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Houston Rockets: 4 reasons why the Harden/Westbrook pairing will work

Anthony Duckett
Houston Rockets James Harden Russell Westbrook (Photo by Juan Ocampo/NBAE via Getty Images)
Houston Rockets James Harden Russell Westbrook (Photo by Juan Ocampo/NBAE via Getty Images) /
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PORTLAND, OR – APRIL 14: Russell Westbrook #0 of the Oklahoma City Thunder passes the ball in the second of Game One of the Western Conference quarterfinals against the Portland Trail Blazers during the 2019 NBA Playoffs at Moda Center on April 14, 2019 in Portland, Oregon. NOTE TO USER: User expressly acknowledges and agrees that, by downloading and or using this photograph, User is consenting to the terms and conditions of the Getty Images License Agreement. (Photo by Steve Dykes/Getty Images)
PORTLAND, OR – APRIL 14: Russell Westbrook #0 of the Oklahoma City Thunder passes the ball in the second of Game One of the Western Conference quarterfinals against the Portland Trail Blazers during the 2019 NBA Playoffs at Moda Center on April 14, 2019 in Portland, Oregon. NOTE TO USER: User expressly acknowledges and agrees that, by downloading and or using this photograph, User is consenting to the terms and conditions of the Getty Images License Agreement. (Photo by Steve Dykes/Getty Images) /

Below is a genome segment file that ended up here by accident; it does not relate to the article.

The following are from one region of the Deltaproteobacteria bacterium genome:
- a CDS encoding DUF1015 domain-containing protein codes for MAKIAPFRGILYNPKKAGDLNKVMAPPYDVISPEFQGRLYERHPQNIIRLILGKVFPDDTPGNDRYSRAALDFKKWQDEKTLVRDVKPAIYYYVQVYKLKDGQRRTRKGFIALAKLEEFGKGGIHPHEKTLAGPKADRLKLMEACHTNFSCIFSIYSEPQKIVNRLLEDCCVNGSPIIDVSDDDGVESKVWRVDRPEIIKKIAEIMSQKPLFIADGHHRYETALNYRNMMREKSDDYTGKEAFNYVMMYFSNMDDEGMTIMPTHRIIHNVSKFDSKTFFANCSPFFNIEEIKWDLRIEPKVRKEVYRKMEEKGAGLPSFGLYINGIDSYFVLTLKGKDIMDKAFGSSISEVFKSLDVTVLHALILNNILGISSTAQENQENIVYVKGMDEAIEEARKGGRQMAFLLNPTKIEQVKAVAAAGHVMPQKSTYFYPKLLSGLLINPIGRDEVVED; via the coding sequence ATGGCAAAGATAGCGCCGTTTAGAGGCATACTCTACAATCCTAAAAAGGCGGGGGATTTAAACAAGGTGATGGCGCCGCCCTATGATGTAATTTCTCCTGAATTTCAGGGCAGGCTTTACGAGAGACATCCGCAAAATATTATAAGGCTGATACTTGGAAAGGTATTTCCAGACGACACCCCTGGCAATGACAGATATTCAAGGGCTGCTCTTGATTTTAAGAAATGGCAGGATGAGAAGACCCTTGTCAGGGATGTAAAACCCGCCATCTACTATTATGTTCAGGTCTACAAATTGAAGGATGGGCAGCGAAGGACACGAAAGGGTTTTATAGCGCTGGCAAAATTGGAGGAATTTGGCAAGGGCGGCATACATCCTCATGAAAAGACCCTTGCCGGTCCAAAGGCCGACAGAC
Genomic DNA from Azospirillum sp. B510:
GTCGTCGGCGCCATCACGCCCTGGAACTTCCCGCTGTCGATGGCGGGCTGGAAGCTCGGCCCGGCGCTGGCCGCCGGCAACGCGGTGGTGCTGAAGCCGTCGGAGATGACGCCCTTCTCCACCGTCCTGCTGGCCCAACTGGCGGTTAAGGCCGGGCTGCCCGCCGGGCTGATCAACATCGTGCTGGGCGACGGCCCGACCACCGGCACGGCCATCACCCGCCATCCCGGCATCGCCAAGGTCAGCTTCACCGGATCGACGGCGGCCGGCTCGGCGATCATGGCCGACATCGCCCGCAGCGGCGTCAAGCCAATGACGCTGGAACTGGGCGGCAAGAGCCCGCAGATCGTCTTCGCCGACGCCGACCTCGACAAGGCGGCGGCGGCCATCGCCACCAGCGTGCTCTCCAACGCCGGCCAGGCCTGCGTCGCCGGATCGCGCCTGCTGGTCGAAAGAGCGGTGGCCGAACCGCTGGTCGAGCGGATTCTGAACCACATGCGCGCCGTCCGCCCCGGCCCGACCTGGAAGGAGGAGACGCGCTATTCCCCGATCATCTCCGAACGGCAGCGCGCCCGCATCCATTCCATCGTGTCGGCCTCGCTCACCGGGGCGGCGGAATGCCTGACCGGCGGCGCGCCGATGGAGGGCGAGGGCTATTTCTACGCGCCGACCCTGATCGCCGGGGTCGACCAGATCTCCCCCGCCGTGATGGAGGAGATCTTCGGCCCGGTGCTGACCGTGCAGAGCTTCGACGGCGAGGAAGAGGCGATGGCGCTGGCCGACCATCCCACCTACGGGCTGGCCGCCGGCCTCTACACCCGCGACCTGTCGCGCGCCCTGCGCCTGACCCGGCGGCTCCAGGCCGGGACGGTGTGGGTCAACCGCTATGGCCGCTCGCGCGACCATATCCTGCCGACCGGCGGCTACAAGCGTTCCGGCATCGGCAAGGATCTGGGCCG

Westbrook can be unselfish

Another reason is because Westbrook has no problem deflecting to others, as evidenced by how he took a back seat to Paul George. This past season, PG13 averaged more field goal attempts and three point attempts than any other season of his entire career. By the same token, Westbrook averaged the fewest field goal attempts per game since the year Kevin Durant left the Thunder. Let’s think about that for a second.

Paul George was the face of the franchise in Indiana and was the sole star player while on the Pacers, yet he shot his most attempts per game while playing next to Westbrook? There have been those who question which of the two will take the last shot. Let’s take a look below at one such scenario this past season in Oklahoma City.

Notice how Westbrook set up Paul George for the last shot. This furthers the point that Westbrook has no problem deflecting to another star player, despite the fact that he receives a bad reputation for being a bad teammate.

Next: Takeover ability and heart

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